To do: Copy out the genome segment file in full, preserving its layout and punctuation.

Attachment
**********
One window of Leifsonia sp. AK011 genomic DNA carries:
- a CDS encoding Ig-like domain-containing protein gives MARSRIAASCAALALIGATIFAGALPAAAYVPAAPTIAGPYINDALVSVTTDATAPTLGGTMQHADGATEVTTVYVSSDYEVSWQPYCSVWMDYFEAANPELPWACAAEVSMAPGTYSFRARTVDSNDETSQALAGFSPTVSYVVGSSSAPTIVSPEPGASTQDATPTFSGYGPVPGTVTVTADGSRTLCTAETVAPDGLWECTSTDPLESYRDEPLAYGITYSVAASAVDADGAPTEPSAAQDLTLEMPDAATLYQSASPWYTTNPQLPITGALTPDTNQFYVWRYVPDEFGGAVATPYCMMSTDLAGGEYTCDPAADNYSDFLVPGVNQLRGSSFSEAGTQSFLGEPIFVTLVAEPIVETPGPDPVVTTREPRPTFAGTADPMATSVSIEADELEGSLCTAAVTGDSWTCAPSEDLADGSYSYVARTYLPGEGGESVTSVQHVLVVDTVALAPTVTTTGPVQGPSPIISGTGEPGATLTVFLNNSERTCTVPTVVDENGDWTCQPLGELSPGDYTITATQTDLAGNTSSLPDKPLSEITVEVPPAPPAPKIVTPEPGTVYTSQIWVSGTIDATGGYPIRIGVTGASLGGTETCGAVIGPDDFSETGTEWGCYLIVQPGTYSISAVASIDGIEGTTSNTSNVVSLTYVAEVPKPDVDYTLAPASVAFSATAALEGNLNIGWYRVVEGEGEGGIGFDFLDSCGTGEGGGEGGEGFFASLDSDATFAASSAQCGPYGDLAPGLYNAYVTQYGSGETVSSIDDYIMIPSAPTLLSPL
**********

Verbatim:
One window of Leifsonia sp. AK011 genomic DNA carries:
- a CDS encoding Ig-like domain-containing protein gives MARSRIAASCAALALIGATIFAGALPAAAYVPAAPTIAGPYINDALVSVTTDATAPTLGGTMQHADGATEVTTVYVSSDYEVSWQPYCSVWMDYFEAANPELPWACAAEVSMAPGTYSFRARTVDSNDETSQALAGFSPTVSYVVGSSSAPTIVSPEPGASTQDATPTFSGYGPVPGTVTVTADGSRTLCTAETVAPDGLWECTSTDPLESYRDEPLAYGITYSVAASAVDADGAPTEPSAAQDLTLEMPDAATLYQSASPWYTTNPQLPITGALTPDTNQFYVWRYVPDEFGGAVATPYCMMSTDLAGGEYTCDPAADNYSDFLVPGVNQLRGSSFSEAGTQSFLGEPIFVTLVAEPIVETPGPDPVVTTREPRPTFAGTADPMATSVSIEADELEGSLCTAAVTGDSWTCAPSEDLADGSYSYVARTYLPGEGGESVTSVQHVLVVDTVALAPTVTTTGPVQGPSPIISGTGEPGATLTVFLNNSERTCTVPTVVDENGDWTCQPLGELSPGDYTITATQTDLAGNTSSLPDKPLSEITVEVPPAPPAPKIVTPEPGTVYTSQIWVSGTIDATGGYPIRIGVTGASLGGTETCGAVIGPDDFSETGTEWGCYLIVQPGTYSISAVASIDGIEGTTSNTSNVVSLTYVAEVPKPDVDYTLAPASVAFSATAALEGNLNIGWYRVVEGEGEGGIGFDFLDSCGTGEGGGEGGEGFFASLDSDATFAASSAQCGPYGDLAPGLYNAYVTQYGSGETVSSIDDYIMIPSAPTLLSPL